b.21 May 1916 d.24 February 2009
MRCS LRCP(1941) MB BS Lond(1941) MRCP(1947) MD(1948) FRCP(1968)
Michael McAllen was a consultant physician at West Middlesex Hospital, Isleworth. His father, Henry John Philip McAllen, a schoolteacher, died when Michael was 15, leaving the family with very little money. His mother was Edith Anne née Wallace, the daughter of a military tailor. Michael had to make his way into medicine by means of scholarships. He studied medicine at University College Hospital, qualifying in 1941 after the start of the Second World War.
Immediately after completing his first house job, Michael was conscripted into the Army. He often puzzled why the military authorities failed to wait for him to gain the basic surgical training that would have been so useful for a military doctor. He joined as an officer in the Royal Army Medical Corps and was quickly posted overseas. Michael was put in charge of a field ambulance, seeing active service in North Africa and Italy. During the Allied landings at Salerno, he was just missed being killed by heavy enemy fire: he saw the man in front of him die. He survived the war without physical injury, but carried the mental burden common to those who have experienced war. He attained the rank of captain.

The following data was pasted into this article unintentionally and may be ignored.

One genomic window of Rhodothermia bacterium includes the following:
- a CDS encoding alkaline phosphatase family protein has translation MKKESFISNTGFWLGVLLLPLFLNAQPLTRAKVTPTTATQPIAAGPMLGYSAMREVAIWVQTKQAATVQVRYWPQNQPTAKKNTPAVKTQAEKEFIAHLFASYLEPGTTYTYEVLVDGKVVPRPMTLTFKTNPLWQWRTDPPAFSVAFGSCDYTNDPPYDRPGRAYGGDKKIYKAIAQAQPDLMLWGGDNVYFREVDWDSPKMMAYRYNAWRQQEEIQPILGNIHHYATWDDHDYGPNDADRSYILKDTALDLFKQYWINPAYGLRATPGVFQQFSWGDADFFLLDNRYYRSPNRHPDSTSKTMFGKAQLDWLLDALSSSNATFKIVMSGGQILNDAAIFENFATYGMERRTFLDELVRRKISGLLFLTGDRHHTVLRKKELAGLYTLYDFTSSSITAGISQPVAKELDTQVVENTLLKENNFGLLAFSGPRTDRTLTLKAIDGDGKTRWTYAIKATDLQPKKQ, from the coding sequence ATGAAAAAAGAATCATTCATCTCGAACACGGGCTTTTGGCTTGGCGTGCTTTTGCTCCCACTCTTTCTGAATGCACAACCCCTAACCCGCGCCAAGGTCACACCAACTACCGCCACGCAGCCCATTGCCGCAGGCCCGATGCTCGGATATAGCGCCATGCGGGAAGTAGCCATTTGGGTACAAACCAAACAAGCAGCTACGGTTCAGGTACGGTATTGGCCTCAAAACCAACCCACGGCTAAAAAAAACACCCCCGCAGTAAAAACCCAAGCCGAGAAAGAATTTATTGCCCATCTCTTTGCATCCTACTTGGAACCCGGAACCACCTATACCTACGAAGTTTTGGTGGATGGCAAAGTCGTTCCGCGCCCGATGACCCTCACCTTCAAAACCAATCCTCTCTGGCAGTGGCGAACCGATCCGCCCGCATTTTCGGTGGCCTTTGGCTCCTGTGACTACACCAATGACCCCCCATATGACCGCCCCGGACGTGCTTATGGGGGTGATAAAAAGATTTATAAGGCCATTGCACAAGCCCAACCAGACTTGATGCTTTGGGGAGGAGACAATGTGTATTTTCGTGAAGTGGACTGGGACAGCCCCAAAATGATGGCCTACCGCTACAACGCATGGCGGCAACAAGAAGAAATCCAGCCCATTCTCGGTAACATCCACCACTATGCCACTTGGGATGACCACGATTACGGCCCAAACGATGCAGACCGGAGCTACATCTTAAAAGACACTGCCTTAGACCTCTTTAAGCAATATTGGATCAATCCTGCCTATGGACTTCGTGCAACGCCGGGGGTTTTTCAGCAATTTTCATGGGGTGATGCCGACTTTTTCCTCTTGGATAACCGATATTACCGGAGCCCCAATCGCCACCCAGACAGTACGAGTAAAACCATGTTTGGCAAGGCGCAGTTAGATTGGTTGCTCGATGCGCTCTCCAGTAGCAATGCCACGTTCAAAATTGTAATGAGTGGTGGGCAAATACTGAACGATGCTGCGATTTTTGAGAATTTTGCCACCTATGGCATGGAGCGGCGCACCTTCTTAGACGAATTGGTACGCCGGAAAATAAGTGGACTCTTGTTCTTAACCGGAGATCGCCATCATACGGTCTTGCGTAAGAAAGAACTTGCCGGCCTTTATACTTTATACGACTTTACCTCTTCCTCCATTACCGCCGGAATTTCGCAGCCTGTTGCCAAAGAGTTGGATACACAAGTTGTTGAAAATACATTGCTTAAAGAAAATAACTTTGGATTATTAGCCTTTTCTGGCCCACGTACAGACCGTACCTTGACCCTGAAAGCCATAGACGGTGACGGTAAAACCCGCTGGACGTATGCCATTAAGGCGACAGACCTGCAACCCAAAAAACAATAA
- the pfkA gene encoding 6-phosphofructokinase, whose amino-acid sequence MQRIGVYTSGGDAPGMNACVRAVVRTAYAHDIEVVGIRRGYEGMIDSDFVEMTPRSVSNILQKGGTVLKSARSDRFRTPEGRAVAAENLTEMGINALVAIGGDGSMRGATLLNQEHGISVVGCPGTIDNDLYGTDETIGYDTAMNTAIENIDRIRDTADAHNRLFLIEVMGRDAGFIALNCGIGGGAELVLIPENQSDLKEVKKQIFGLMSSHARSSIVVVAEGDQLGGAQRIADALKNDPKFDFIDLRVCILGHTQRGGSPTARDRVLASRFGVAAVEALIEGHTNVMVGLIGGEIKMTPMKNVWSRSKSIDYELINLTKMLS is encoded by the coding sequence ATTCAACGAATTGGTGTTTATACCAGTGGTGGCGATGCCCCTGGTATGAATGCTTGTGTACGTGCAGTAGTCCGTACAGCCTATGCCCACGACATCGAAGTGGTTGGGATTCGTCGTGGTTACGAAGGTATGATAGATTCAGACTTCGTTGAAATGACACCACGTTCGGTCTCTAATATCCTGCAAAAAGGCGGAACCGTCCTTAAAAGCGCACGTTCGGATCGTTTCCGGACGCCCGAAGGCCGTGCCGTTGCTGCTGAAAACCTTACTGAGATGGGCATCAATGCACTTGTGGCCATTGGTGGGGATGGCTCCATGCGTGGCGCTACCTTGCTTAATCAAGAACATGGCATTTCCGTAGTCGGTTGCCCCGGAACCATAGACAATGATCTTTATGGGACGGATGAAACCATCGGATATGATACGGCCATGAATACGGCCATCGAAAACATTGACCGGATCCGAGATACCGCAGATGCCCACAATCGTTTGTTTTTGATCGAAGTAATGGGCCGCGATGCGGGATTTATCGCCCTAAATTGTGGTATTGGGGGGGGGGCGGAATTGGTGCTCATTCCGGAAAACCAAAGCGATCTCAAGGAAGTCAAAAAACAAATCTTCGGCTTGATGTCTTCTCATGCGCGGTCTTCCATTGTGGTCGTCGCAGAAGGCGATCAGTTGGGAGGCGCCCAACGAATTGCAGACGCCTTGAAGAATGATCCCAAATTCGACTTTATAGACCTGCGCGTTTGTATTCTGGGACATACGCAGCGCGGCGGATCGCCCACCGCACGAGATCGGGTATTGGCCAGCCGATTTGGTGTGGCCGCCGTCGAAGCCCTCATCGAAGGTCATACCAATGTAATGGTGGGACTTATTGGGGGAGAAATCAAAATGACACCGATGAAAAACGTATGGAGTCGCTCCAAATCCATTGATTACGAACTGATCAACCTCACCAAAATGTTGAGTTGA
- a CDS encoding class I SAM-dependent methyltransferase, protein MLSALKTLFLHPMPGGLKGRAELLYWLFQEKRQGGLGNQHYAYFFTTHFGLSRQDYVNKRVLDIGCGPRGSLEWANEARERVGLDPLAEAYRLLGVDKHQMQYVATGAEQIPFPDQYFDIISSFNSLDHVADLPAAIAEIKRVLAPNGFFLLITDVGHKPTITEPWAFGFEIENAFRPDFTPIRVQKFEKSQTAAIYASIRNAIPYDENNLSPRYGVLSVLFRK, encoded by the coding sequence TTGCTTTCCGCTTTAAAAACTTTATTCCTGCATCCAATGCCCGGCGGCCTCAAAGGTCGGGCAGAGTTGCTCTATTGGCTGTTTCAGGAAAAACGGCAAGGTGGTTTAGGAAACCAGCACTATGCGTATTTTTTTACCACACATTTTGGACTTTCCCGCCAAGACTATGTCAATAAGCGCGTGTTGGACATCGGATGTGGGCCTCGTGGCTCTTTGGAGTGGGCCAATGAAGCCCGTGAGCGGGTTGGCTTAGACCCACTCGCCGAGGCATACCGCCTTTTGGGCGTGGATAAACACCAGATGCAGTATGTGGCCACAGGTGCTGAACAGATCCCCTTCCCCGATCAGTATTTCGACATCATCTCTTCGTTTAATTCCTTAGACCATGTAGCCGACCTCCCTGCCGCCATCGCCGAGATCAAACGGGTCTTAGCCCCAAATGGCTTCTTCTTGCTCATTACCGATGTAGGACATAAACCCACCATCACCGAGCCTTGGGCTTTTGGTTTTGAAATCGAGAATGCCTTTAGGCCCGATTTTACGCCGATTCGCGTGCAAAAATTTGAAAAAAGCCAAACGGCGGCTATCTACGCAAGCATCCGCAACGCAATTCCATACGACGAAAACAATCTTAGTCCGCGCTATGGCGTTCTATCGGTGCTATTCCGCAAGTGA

On returning home, Michael was fortunate to gain a place in a retraining scheme as a medical registrar at the Royal Postgraduate Medical School, Hammersmith. He obtained his MRCP and MD, and then moved as a chief assistant in medicine to the West Middlesex Hospital, where he later became consultant physician with a special interest in cardiology. While at West Middlesex, he published an influential study on the electrocardiographic changes caused by low serum potassium levels, expanding this theme in several later papers on conditions with low serum potassium. In 1967 he played a leading role in establishing a specialist coronary care unit at West Middlesex – a very early example in what was then a district general hospital.
Michael was always meticulous in his work, unsparing of his time and extremely conscientious. After a happy and productive career at West Middlesex, in the 1970s he became increasingly unhappy at the level of administrative interference into the way he cared for his patients, and what he saw as deteriorating conditions under which he had to work. For these reasons he made the decision to retire as soon as he was 60.
During his long retirement he happily pursued his interests, including bird watching, gardening, military history and the appreciation of fine wine. He is survived by his wife June, his former wife Monica McAllen née Urch, also a Fellow of the College, and their son, Robin, and daughter.
(Volume XII, page web)
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